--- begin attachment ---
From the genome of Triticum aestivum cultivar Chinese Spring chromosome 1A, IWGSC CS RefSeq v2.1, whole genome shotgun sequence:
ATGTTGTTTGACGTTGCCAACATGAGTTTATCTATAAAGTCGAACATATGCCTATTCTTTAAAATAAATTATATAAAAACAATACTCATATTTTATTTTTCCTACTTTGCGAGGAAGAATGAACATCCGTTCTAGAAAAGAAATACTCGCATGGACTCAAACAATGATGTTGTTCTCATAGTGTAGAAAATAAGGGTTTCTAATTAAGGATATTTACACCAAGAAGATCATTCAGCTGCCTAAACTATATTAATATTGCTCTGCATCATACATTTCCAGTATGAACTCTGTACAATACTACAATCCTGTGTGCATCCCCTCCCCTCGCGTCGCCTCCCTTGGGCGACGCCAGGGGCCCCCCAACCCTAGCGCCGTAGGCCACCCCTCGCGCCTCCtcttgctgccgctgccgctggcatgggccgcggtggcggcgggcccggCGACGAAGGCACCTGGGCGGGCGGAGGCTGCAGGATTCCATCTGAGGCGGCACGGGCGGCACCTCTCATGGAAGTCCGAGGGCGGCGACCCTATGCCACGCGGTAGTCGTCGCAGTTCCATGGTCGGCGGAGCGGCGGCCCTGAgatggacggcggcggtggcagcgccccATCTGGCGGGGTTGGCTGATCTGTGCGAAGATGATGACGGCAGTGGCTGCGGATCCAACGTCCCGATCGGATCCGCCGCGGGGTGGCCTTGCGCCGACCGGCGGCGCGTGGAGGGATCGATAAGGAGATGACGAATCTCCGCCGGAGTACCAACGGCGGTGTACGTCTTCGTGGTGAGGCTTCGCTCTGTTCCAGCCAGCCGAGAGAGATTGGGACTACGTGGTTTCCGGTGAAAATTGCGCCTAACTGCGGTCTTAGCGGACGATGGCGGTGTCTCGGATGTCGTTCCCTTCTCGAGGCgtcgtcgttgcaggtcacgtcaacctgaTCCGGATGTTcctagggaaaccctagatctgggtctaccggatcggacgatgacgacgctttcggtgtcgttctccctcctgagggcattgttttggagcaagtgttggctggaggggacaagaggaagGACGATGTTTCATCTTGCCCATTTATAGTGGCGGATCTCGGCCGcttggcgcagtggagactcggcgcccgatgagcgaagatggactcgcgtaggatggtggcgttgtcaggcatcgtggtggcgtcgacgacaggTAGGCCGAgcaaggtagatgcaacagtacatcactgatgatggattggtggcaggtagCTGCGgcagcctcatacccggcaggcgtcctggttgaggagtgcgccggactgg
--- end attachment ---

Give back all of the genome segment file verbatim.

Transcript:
From the genome of Triticum aestivum cultivar Chinese Spring chromosome 1A, IWGSC CS RefSeq v2.1, whole genome shotgun sequence:
ATGTTGTTTGACGTTGCCAACATGAGTTTATCTATAAAGTCGAACATATGCCTATTCTTTAAAATAAATTATATAAAAACAATACTCATATTTTATTTTTCCTACTTTGCGAGGAAGAATGAACATCCGTTCTAGAAAAGAAATACTCGCATGGACTCAAACAATGATGTTGTTCTCATAGTGTAGAAAATAAGGGTTTCTAATTAAGGATATTTACACCAAGAAGATCATTCAGCTGCCTAAACTATATTAATATTGCTCTGCATCATACATTTCCAGTATGAACTCTGTACAATACTACAATCCTGTGTGCATCCCCTCCCCTCGCGTCGCCTCCCTTGGGCGACGCCAGGGGCCCCCCAACCCTAGCGCCGTAGGCCACCCCTCGCGCCTCCtcttgctgccgctgccgctggcatgggccgcggtggcggcgggcccggCGACGAAGGCACCTGGGCGGGCGGAGGCTGCAGGATTCCATCTGAGGCGGCACGGGCGGCACCTCTCATGGAAGTCCGAGGGCGGCGACCCTATGCCACGCGGTAGTCGTCGCAGTTCCATGGTCGGCGGAGCGGCGGCCCTGAgatggacggcggcggtggcagcgccccATCTGGCGGGGTTGGCTGATCTGTGCGAAGATGATGACGGCAGTGGCTGCGGATCCAACGTCCCGATCGGATCCGCCGCGGGGTGGCCTTGCGCCGACCGGCGGCGCGTGGAGGGATCGATAAGGAGATGACGAATCTCCGCCGGAGTACCAACGGCGGTGTACGTCTTCGTGGTGAGGCTTCGCTCTGTTCCAGCCAGCCGAGAGAGATTGGGACTACGTGGTTTCCGGTGAAAATTGCGCCTAACTGCGGTCTTAGCGGACGATGGCGGTGTCTCGGATGTCGTTCCCTTCTCGAGGCgtcgtcgttgcaggtcacgtcaacctgaTCCGGATGTTcctagggaaaccctagatctgggtctaccggatcggacgatgacgacgctttcggtgtcgttctccctcctgagggcattgttttggagcaagtgttggctggaggggacaagaggaagGACGATGTTTCATCTTGCCCATTTATAGTGGCGGATCTCGGCCGcttggcgcagtggagactcggcgcccgatgagcgaagatggactcgcgtaggatggtggcgttgtcaggcatcgtggtggcgtcgacgacaggTAGGCCGAgcaaggtagatgcaacagtacatcactgatgatggattggtggcaggtagCTGCGgcagcctcatacccggcaggcgtcctggttgaggagtgcgccggactgg